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You Aren't Writing Enough Tests

Simon Emms speaking at Bristol JS in April, 2017
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About this talk

We know this: people don't write enough automated tests. But with a few simple ideas, you can be getting 100% test coverage and good end-to-end coverage so you can write robust, enterprise-level software.


Transcript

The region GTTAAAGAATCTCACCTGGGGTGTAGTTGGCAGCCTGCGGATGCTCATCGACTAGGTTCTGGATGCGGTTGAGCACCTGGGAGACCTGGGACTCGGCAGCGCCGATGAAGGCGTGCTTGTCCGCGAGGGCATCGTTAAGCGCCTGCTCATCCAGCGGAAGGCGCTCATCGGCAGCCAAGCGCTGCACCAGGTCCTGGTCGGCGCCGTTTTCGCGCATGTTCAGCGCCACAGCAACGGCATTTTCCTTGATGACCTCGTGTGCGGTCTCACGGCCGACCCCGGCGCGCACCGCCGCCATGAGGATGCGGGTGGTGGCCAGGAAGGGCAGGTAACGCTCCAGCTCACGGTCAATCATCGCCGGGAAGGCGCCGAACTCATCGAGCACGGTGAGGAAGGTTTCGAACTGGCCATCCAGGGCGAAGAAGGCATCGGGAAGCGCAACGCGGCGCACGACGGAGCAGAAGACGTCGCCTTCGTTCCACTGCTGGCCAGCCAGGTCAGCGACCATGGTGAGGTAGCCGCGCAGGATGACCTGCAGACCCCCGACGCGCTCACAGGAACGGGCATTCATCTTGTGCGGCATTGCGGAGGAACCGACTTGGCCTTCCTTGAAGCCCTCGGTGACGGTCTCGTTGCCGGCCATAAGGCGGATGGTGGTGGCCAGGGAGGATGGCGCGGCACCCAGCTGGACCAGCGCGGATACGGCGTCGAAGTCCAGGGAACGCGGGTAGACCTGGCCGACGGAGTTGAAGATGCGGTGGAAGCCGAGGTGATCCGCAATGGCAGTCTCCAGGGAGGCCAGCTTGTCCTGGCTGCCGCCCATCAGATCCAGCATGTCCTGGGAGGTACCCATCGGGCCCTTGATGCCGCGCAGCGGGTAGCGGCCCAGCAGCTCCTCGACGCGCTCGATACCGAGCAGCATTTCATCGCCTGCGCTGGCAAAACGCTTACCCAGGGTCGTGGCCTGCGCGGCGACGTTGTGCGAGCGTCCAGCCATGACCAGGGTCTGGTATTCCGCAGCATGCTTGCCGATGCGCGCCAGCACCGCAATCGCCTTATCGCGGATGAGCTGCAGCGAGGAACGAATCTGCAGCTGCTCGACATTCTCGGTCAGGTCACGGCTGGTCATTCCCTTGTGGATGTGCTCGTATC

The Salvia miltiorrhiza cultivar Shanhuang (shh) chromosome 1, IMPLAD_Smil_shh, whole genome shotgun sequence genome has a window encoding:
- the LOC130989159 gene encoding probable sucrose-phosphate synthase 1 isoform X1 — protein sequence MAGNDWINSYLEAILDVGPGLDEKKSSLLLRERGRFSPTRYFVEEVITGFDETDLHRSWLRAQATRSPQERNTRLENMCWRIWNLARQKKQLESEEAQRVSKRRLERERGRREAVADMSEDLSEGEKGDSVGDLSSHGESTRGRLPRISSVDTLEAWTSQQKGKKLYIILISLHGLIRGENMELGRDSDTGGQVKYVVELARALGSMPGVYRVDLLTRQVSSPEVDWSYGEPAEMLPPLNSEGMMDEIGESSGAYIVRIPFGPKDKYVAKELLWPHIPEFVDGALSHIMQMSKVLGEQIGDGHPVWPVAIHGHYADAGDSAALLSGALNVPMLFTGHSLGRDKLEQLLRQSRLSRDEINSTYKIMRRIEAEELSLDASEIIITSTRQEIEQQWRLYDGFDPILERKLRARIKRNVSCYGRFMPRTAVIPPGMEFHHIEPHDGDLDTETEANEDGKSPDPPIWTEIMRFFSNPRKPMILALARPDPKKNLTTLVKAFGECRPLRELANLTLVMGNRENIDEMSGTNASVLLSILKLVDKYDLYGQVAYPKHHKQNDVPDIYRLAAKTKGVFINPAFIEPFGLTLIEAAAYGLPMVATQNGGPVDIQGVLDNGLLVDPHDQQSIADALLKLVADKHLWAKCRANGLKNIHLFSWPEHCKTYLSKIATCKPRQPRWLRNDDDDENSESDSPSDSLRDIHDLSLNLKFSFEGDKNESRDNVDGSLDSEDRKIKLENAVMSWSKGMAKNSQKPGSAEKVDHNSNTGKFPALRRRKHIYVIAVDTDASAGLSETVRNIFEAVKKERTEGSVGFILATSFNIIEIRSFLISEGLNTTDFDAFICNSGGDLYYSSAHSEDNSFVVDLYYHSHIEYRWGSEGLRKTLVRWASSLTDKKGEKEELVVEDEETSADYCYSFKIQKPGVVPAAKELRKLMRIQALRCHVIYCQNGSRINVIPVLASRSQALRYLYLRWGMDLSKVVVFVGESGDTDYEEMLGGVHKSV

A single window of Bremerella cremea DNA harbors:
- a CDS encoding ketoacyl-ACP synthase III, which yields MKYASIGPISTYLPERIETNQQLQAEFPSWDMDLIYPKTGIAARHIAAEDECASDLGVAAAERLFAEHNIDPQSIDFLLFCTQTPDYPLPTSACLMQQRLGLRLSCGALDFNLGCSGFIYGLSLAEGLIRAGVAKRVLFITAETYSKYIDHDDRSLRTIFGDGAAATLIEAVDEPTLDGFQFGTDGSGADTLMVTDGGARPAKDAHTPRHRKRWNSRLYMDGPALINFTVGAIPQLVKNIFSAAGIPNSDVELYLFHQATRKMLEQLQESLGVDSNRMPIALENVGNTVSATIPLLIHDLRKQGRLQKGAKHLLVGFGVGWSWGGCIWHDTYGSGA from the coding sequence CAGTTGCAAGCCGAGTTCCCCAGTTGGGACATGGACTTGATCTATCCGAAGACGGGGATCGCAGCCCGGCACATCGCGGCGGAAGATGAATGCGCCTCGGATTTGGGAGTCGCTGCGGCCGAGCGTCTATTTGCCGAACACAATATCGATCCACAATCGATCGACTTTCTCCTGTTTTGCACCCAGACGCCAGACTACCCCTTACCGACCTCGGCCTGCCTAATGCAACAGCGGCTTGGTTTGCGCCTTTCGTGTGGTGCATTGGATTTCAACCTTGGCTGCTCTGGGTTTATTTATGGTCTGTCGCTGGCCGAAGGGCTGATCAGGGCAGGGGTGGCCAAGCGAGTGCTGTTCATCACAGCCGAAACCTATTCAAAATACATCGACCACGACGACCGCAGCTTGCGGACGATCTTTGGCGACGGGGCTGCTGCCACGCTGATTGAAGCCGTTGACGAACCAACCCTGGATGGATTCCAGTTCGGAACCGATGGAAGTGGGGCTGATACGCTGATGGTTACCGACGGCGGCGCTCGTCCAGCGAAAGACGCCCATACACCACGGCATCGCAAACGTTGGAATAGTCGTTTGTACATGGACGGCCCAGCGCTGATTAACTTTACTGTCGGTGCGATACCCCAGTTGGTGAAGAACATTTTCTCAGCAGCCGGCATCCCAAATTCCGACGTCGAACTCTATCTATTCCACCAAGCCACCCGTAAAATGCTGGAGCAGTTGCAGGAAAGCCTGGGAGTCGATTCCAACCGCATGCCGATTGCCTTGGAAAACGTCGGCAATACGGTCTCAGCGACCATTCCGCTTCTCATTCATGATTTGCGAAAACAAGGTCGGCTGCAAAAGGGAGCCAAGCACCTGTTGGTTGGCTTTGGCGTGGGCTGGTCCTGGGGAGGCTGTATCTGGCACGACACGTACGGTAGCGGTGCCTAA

Simon: Good evening. As you can see, because you can all read. I knew he'd turn this back on me. What I really want to do now, now that I know that, is I want to connect up the Jenkins-Box at work, so that whenever somebody breaks the bill, this is the way I put the [inaudible 00:00:17] to it. Just go squawk, some other [inaudible 00:00:18]. That's what I really want to do. Right, so, testing, the dreaded part of being a developer. Testing is a little bit like exercise. [00:00:30] We all sort of know we should do more of it, but some of us don't actually do it as much as we should. The stuff that we will be focusing on tonight ... My background, I've been a contractor for about six years, no five, and I've been developing for just over 10 years. The stuff I'm going to be doing, or focusing on tonight, is restful APL JavaScript, which is my sort of bread and butter. But the principles of it can be applied to any part of [00:01:00] development. It doesn't have to be a gyroscope. You can do this in, the fundamentals of this, can be done in any language. How I got here tonight, aside from jumping in the car from Chapman, was about six months ago I started a new contract at a place in Birmingham. I was having a chat with the head of development, one of the more senior developers, and they were talking about co-quality metrics. That's really interesting to me. Steve, who's the head, [00:01:30] what are we going to do in terms of co-quality? How do we ensure that we have good hoses, maintainable? There were various things pushed about. I said, as well, that I think we should have 100% test coverage in your code. Harvel, who is the senior developer said, well he looked at me really shocked. He went, there's no way you'll do that. I went, I basically did this conversation, that we're going to have in the next sort [00:02:00] of half an hour, or so. About three weeks ago he said to me, you know when we said about doing 100% test coverage, I didn't think you'd be able to do it, but you proved me wrong. I'm going to bet you a pound that you aren't brave enough to go to Vancouver and speak at the No Jazz Conference there. So I submitted myself and I find out the next week I got accepted. So I thought I'd come and polish it up a bit by talking to you guys. Why do we write tests, and if anyone can shout out a few ideas about why we write tests. Speaker 2: [inaudible 00:02:31] Simon: [00:02:30] Refactoring the codes is a good one. There was one I heard over there. Speaker 3: [inaudible 00:02:35] Simon: Find [inaudible 00:02:36] that's fine, yeah. Those are sort of the main two ones. One I like, or I hear I a lot is, to prove my software works later on. The whole point of software is, that we are making an assertion and we want to go back later and prove that it still works. Refactoring, as well, that one shouldn't have come up, that last one. That was the big reveal. But [00:03:00] they also serve as my documentation. I'm going to go home. I'm going to forget. Go the pub with my mates. I'm going to talk to my wife, and she's going to tell me about things that I'm not really listening to, but I claim that I am. Then I'm going to come back to work in three weeks, and somebody is going to say, how does this work? I'll go don't know. Well, you wrote it. Well yeah, but I've done things since then. The third one that always makes me despair is my boss tells me to write them. The reason this makes me despair is not necessarily because it's not true. Because everyone faults at the start [00:03:30] of their careers [inaudible 00:03:31]. You must write bugs. We've got these metrics we need to keep. But the reason I say this first because I just get the feeling that people just don't get it. I think as a senior software engineer, and anybody who is in the same position as me, we have to sort of be in a position to sort of teach the junior developers why unit tests, and testing in general, is important. My general reason is why do we write tests is that they reduce the levels of uncertainty, can't even read, in our software to manageable [00:04:00] level. Now, I am of the opinion that software development, it is an art, we're all creatives. No matter whether you're from front end, back end, you do embedded stuff on machines. We are all creative. We are building something. Actually, I think that software should be beautiful, whatever that definition of beauty is. But more to the point, software engineering is a science. The degree that many of us got is Computer Science. The scientific method is [00:04:30] ... It's not the right answer. It's not anything else, but over time we learn the least wrong answer. That is the scientific method. [inaudible 00:04:41] because people will go, and they'll go, and they'll say, this is what we should do for science today. Then somebody will go and do some research. Then in a few weeks later actually no we were wrong three months ago, this is what we should be doing. Then most people don't understand what science is. As scientists, we are making sure that our software is better today then it was yesterday. [00:05:00] The more test we write the less room for error there is going to be in our software in the future. If we write line or code that can do two things, and we only test one of those things, it's got a 50% uncertainty, right from the off. Then if you extrapolate that with all the thousands and thousands of lines in your code that's just going to be ... We don't have any level of certainty in our code. [00:05:30] What counts as enough tests? Well, the obvious one I've already thrown at you. It's a nice roary thing, so it's a good thing to have. But it's 100% unit test coverage of our files. That is all the lines of code, all the functions, all the branches, and all the statements. There's 100% of absolutely everything. The other thing that I like as well is to have every major branch covered in our end-to-end tests. [00:06:00] One of things with an end-to-end test is ... It's a unit test is there to show that that particularly unit of code worked. It might be a small thing. It might be embedded deep down in the software. It might only be called once every three weeks, just for whatever reason. The application as a whole is written all the time. The unit test is there to say, this is a piece of software that works correctly, and the end-to-end [00:06:30] test is there to make sure the whole application works as you have defined as what is correctly. Just going back to the 100% unit test coverage, one of the reasons that I'm also a big fan of the 100% testing [inaudible 00:06:45], is that many years ago I was working a company up in Birmingham. One of the developers came over to me, and he said, I've seen the line of code and I think you wrote it. Okay, what's it say? It says, [00:07:00] if error phone you are a twat. Okay, yeah, I think that might have been me. What happened was I was doing that thing we've all done, where we go, ahhh, yeah this is what it should do. I'm just going to hack away, and I'll get rid of that line in minute. But I just want to make sure the whole thing works together. Yep, brilliant. Then that works, that works, that works, and then somebody comes over to you and disturbs you. You go make a cup of tea. You go for lunch, and you've left that line of code in, and you didn't remember to take it out. If you write a nice unit test, I can't guarantee [00:07:30] this, but I'm fairly confident that if you wrote in a unit test this should throw the error you twat. That you'd probably not write that. I know I almost certainly wouldn't. One test feature ... one test should be written for every new feature, or bug fix, that you submit as code request, or as a commit to the master branch, however, how you're doing it in your software. Now, the reason for that is [00:08:00] that if something already passes, and you go right I want to make sure this works. Oh, it passes already. I don't have need to write a unit test for that. What you're doing is you're continuing to have uncertainty, even if you haven't got any previously failing tests. So let's have a look at this why I think additional tests are useful. This is going to be fun. Right, so if you go on to Google and you put in [00:08:30] TDD code Kata, you'll end up coming to a website, and it gives you how to do testing and development. For the record, I'm not necessarily for or against testing and development. It has it's advantages. It has it's disadvantages. I hack away with the best of them, and I want to just make sure that it works. But this is a really good thing to go through, if you're interested. These are my unit tests here. So the first is that it should [00:09:00] add together 0 numbers. I'm going to write my calculator, and I'm adding together zero numbers. So the sum should be zero. Fine, no issue with that. It should add together one numbers. Well, so add two, the sums there for two. Again, not a problem. Should add together two numbers, two plus six is eight. Fine, that's the first step of the cutter. Now, because I am an efficient developer, and I'm brilliant. They'll believe anything. [00:09:30] What I've done here, I've used the odds value in ES6. I know that what zero, one and two numbers they'll just get put together, and I know that odds that reduce in that fashion will then add it all together, so that it does my sum. I've proven that. But then later on the spec changes, and we have to add together N-Number amount of numbers together. There's really a little test there, but [00:10:00] I've skipped it. Now, if I run that test as it was, well I know that it's going to add together N-Number of numbers, it's quite a difficult thing to say. I just put that in. But what I've don is, I've changed the definition. The definition was only for zero, one and two numbers. I actually ... In the first three tests I wrote the ... I did the specification wrong. Fortunately, it's come right later. So I need to prove that that still [00:10:30] works. I have to write that test. I still got 100% unit test coverage without that being in there, but by getting it in there I've reduced the level of uncertainty in my software. This is what everyone says to me when I say 100% test coverage. If you don't have 100% unit test coverage, let's have a look at a logarithm that [00:11:00] I've written. It's not particularly good. It's quite wet. The code is not brilliant, but it works. I wanted to have all these different methods in there. So I've gone to trace and trace two. There's actually eight different methods, nine different methods now I think. When I run all those unit tests, I get 100% test coverage. Then I want to add in test three, which I've put an error in there. It's going to end up with a infinite [00:11:30] loop. It's going to keep coming back, and it's going to fail. It's going to kill my application if I let that go through. But if I don't have 100% test coverage in there that never needs to get tested. So I have introduced a critical error into my software. Nobody knows about it. A 100% test coverage will save you from being called at 3:00 in the morning, and saying the software is broken. I don't always think actually for the record, that 100% test coverage [00:12:00] always is relevant. If your software is short life, and is of low importance, who cares. If for the record, you'll doing lots of adding. Your paid to work five days, and you want to go and get another job, because your job's not really ... Your not being stretched. As a software engineer, we still should be doing stuff of importance, either to a company, or to ourselves. Right, I'm going to come on to integration tests now. Because, the thing is, that everyone talks about unit tests, [00:12:30] and they go, well, those are the important ones. So lets go and do lots of unit test. Why do we need integration tests? This is why. Unit tests work as a door shift. You have to make sure ... The unit tests check the unit of codes are working. The end-to-end tests that the application [00:13:00] works. You see the thing is, if you write lots of different units of code there's no actual guarantee that they're actually talking to each other correctly. JavaScript is loosely typed with the exception of TypeScript, which has it's stronger interfaces. Although, it still can just be called a JavaScript. There's no way of guaranteeing in JavaScript that you're interfaced, that your calling matches the interface that you've just called. The integration tests will help you with that. If you can get good levels of integration tests [00:13:30] then you'll do that. It was a good test though. So for unit tests, tests it for atomicity. They're straight forward tests to private contracts. By private contracts what I mean is it tests the individual units of codes are talking correctly. The one thing in there, in fact there's two things in there, I really want to point out. Number one, a unit test is atomic, and I'm going to atomicity in a moment. But that's just a bit of a technical word that just have a remember. It never, ever, ever, ever, ever, ever, ever, [00:14:00] ever, connects to real service. That's what your end-to-end test are for. End-to-end tests, again, are not atomic. Again, I'm going to come back the to this. An end-to-end test doesn't test absolutely everything. Let's say that in your software you'll write in a data base connexion, and you don't want your data base ... If your data base goes down you don't want your software to die. You want it just to go, well, I can't do anything with the data base, but I'm going to return a message to you and [00:14:30] say, don't worry. It's fine. Can't do anything with the data at the moment, but you go and carry on with your life, see what else you do. That's really easy to simulate in a unit test. Because in a unit test you can stop things out, and you can pass in different sections to cover that, and that's fine. In an end-to-end test, how are you going to simulate that your data base has gone down automatically. It's very easy to do it manually, but it's really, really difficult [00:15:00] to do it automatically. There's no point in that. Do the major parts of the code. Just to re-integrate, unit tests do not ever connect to a network. It's not a unit test if they're connected into a network. Atomicity, this is quite a technical term. Atom is a Greek word, which means can't be split down. Obviously, the Greeks have never heard of Ernest Wilford, but that's neither here, or [00:15:30] there. What this does is, that it tests the underlying state of the data. Now, in a unit test, it's fairly straight forward because you are only testing your input of the function, and the output of the function. There's no underlying data in there because you're giving it everything it needs, and you're coming at it with everything it expects. So it's fairly straight forward to do that. In an end-to-end test, when you connect a real data base, what could end up happening is, [00:16:00] and I've had this before, where you've got two thousand end-to-end tests. End-to-end test number 746, it's job is to get some data. Check that data is correct. Then make sure, and it puts it to the end point correctly. Fine, not too difficult. But what you don't is that unit system number 534 that's created that data. So what you do is, you send off to your continued integration server. Your continued integration server [00:16:30] comes back with an error, fine. You see that 746 has died. You go okay, right, okay. I'm going to focus on only that unit test. I'm going to put the dot only on there. What happens? It passes. Then you've got to go through the previous 745 tests to work out which one has added that data, which has broken your test. There's some really good tests out there. There's one called AVA, A-V-A, which is actually a specific [00:17:00] test runner that designed for atomic events. It's all run in parallel, so it never tells you which order they're being run. It does it effectively in a random order. That's good for this type of testing. Because there's no dependency on anything previously, or anything afterwards. How do we achieve 100% test coverage. This is what I get asked [00:17:30] the most. I'm a believer in 100% test coverage. Test by contract, what does it mean, or does it mean anything? Again, it's testing by the interface. You passing something, you expect it to do something, and return a particular result. Let's have a look at some more code. It's really weird looking over the back of me. [00:18:00] Right. You all have your mouths closed at the moment. Right, here we go. Right, a very simple user store. It's not particularly well written, but it simulates a job. We're getting the Mongo Client from the Mongo DB library. We're finally using it in password. We pass the user then into the password. We connect the Mongo Client, and then we just make the call. So [00:18:30] we've gone into our users collection. We find one by using N password. Never actually do that with a password. You should always put a hash number, but this is just a demo, so it's fine. So that's how most people, I think, would write their software. All mostly straight forward. Let's see how it would look with a unit tester. Well, you can't really test it with a unit tester, I'll argue. Because the first thing you have to do is you have to make a data base connexion. Like the one we've got right now. Then we know here. So fine to use in a password. So [00:19:00] we go and test a random password, and we expect that to be done. But we've got to pass it in a data base connexion, the way it's written. There are certain tools like Proxy [inaudible 00:19:09] that can simulate. That can sort of replace that connexion. But it makes your software really flaky, and it's a real pain to use. Don't test like that. The one thing that I would do is a thing called dependency injection. Likes have a look at this. Dependency [00:19:30] injection, it's not like sequel injection, which is a bad thing. Dependency injection is a very good thing. We have largely the same code, except the difference between the previous methods on this one, which is a bad one, we are ... Our modules for export is an object, and then in here it's making a data base connexion. [00:20:00] In this one, we're exporting the function, and that function received the Mongo DB connexion. Here, we don't actually have to make the data base connexion. All we're doing is we're going ... Well, in both that data base we've got to do it as a function, and then we'll return exactly the same as before. All straight forward. The difference with this is that we can actually test absolutely every part of it. [00:20:30] All I need to do is, this is a stub of my Mongo. My Mongo is going to be [inaudible 00:20:39] is a bit dicey. It creates mocking objects of everything that you can really interrogate during your tests, and we pass it in here. So as I use the store, which is the previous file, and we can simulate a valid user. We can simulate no valid user. We can simulate [00:21:00] a connexion error. That's basically three things that the data base is good. You've got a good answer. You've got a bad answer, and you've got an error. I've got 100 different test codes in that file, and I made one change. All I did was export a factory function there. Factory function sort of came to prominence in the early 90s, a bit later actually than the early 90s, with a book called "Design Patterns" by the Gang of Four. Anybody who is a software engineer should have a copy [00:21:30] of that book. It is brilliant. It explains lots of different common ways of approaching software problems between objects. The factory function is, as I've just shown, is a way of you call a method, and it returns something in a known state. The known state is today's data connexion is returning the promise, and it's going to make that call to my Mongo connexion due to the advantage of the second [00:22:00] example of the dependency injection. It means I can reuse a lot more of my code. I don't have to keep making my Mongo connexion. It means I can do lots more advanced things. When you're doing things with really high traffic servers, you can do things like safer connexion pooling. Writing a good end-to-end test, start with some known data. This is the thing that you always have to start with. I mentioned it a few times if you have to miss a tea. Create lots of data. You've got ... You're testing the ... Everything works together. [00:22:30] We've got a data base connexion. If we just go back to our previous example, I want to make sure it works with a valid user, an invalid user, and with no user. I can't test it if it works with an error. It throws an error, but that's okay. It could mean the tests are covering that. But I can do that with my end-to-end test. The beauty of that ... If you don't do that with the dependency injection you can actually come back and it hasn't defined everything correctly. It goes back to the picture of the door. [00:23:00] Never rely on data that you create in a test. That's really key. It goes back to the atomicity. If you're setting some data in a test consider that data tarnished, never use it again. The reason you shouldn't use it again is because it is actually quite time consuming in an automated test to drop down your data base. To create your, if you're using MC SQL data base, to go [00:23:30] and create the Skeemer, and then to populate it. You just don't ... You don't need to do it for every single test. You've got two thousand. It's going to take hours to run. If you just sort of say, okay, start off with this known. I'll do my getters, and anything that I post to it I'll never use again. It's all fine. You're test will run in a few minutes, or a few seconds, hopefully. If you've got any third party services, and a client with this learned the hard way. If you've got any third party services, like you're doing something [00:24:00] you're going to post to Twitter. Stub it out. Have a mocked instance of Twitter. Use something like Swagger, or if you don't want to invest in Swagger, or something like that, then just create an express application that behaves in exactly the same way as Twitter. It does some known things. The reason you should not rely on a third party server is two things, right. Firstly, you've gotta have that AP ... You've actually then gotta have an account like that. Just something like Mail Good, that's going to cost you money. [00:24:30] That you don't want to do. Secondly, if it's sort of like Twitter then you'll have just the test just sending out reams and reams of data, which just looks unprofessional. Then ditch Postman it's a real important thing. I say ditch like an inverted comment because I find Postman a really useful tool. By ditch Postman, I mean, any test that you write the first time Postman, write it as an end-to-end test. If you do it as an end-to-end test [00:25:00] it's part of your arsenal. It makes sure that all your code works correctly, and you can keep going on, and on, and on. If you do it in Postman it's infemoral. Once you've closed your machine, unless you've tested it correctly and shared with all of your team and you've paid for the teams, you can't do it again. But if you put it as part of your end-to-end tests it's then part of the contract of your code. Right, so I'm going to show you a working example of my code. Right at the bottom of that link is [00:25:30] a link to all the slides, and to all the software that I've done. Which I've just turned off, which is really clever of me. So let's have a look. Let's have a look at a known, [00:26:00] right. This is using a library, which I wrote myself called Steeplejack. The purpose was it was to avoid me having to all the things that I was doing all of time, including the dependency injection, and the test coverage. This defines all my injection stuff by default. So [00:26:30] it means I've got lazy loading, which is one of things that I wanted to work on. I've got here, I define my dependencies externally. I named this one here sort of my public service, and called this my product [inaudible 00:26:40] and my product [inaudible 00:26:40], and product model. When I want to find my product ID, well that's nice and simple. I pass in my ID. I've passed in my product store at the top here. So that's then ... So that's dependency is then injected, and it just then either returns it's My Model, or not. [00:27:00] Let's have a look the unit test because their fairly simple. I test here that I've defined my injectors correctly, which then that's then part of my unit tests. I passed in here, I've got my store, so that's my Mongo connexion. I'm going to make sure it resolves with some result. My model here is going resolve with collection results. I [00:27:30] passed it in there. In this we could have tested by contrast. I don't actually need it to be a real example. It doesn't actually have to look like the data it's going to look like. If you're doing something with that data it does. But I'm not doing anything with that data, and that. So I'm just passing in, making sure I get it out. I'm making sure that my store is called once, with no argument. I'm making sure that my model is called with one argument. Because I don't care what's happening, this is just an example. Because somebody asked me last night about, well, surely you're testing too [00:28:00] much Simon. You've got everything in. Well, I'm not. Because all I'm doing here, in this one here, so there are no Rd function. It is making a data base connexion for each of those IDs. I happen to be using Lowdash, but I could perfectly easily just replace that with array prototype reduce. That wouldn't break my test because my test is to make sure that this Rd function is called three times with those values. That is a suite [00:28:30] test that we can build upon. We start off with that data, and we go on, we profit. We can go, and make dinosaurs, and do more fun things. Right, any questions. Yes. Speaker 3: What's your software suite? I recognised some things you [00:29:00] did with [inaudible 00:29:03]. What's your tools off the top of your head? Simon: My go to one is markItUp is my test runner. Chai is my assertions library. CINON is my stub. The reason I do that is because when I started doing OJS, four or five hundred years ago, that's what everyone was using. Of the things I've come across since there's never been anything I've gone and thought, I actually [00:29:30] need to change it for this. I'm partially tempted with AVA. I've explored that. The only one that I've looked at and thought, maybe. But for me personally, because I've sort of trained myself over five years to write atomic tests. I don't need that functionality. For somebody who is new, and sort of getting used that writing atomic tests, AVA would probably be a really good way of starting. Speaker 5: Is it working? Yeah, I wanted to talk about when you're faulting code, [00:30:00] and there's like lots of graphics. You've got some graphics there. But it's massive, and there is quite a lot of stuff going on in there, and you don't really know what's happening. Simon: Yeah. Are you part of D3, by any chance? Speaker 5: No, no, no, I'm faulting some like stuff, like doing triangles and stuff like that. Simon: Right, a very good question. My answer to that is I do back end, and I don't have to bother with that sort of thing. I had this conversation with a mate [00:30:30] of mine, because he is a front end developer, and because of my big mouth, as he would say. They had to end up doing 100% unit test coverage, as well. I wasn't very popular with that. Me and him actually worked with the D3. We sort of worked on a preliminary stub for D3. So what we had is, we had some helper files. Because the D3 was commonly used throughout the application, but we went, okay, we'll create a D3 stub [00:31:00] class as part of our helper tests. It's like a helper file inside suite of unit test. The idea then was that it made ... We could then test ... We'd make the right call to draw this particular diagram. It's a really difficult question, and aside from sort of like stubbing those sorts of things out. Because you're not testing ... The important thing to realise is that you're not testing that that application works correctly [00:31:30] by virtue of the fact that they published it. They are saying, we are going to make sure it works correctly. You just have to make sure that you're using it correctly. Speaker 6: [inaudible 00:31:39] actually buy D3 [inaudible 00:31:41] correctly. Simon: Yeah, it's a very difficult one that. I can see from your face that you don't think that I've answered the question. Speaker 5: No, I don't know. I don't have to spend ... If you ... I mean, the algorithm might be working on sort of complex sets. Once [00:32:00] you've got the visual working the same way then you know you're quite a long way to getting there. But then, afterwards, you've got ... Well, I don't know necessarily what it's supposed to be able to do. Where it's supposed to be able to fail, and where it isn't. If you're passing somebody else's code, you don't know ... Assumptions are made on t limitations of that library, for instance. Simon: Yeah, [00:32:30] when you say passing somebody else's code, are you like doing an MPM in store, and using the stuff that they've published, or are you sort of faulting it? Speaker 5: Faulting some job trip libraries to hack. Simon: Okay. Speaker 5: So borrow, and triangulations, and some other things, yes. Simon: I don't know, is the short answer. I'd be interested to have a look at that, and maybe we can sort of- Speaker 5: [inaudible 00:33:00] some problems. Simon: [00:33:00] Yeah, message me. Say hello. Anyone else. Speaker 7: Any other questions. Good, thank you very much. Simon: I got off lightly.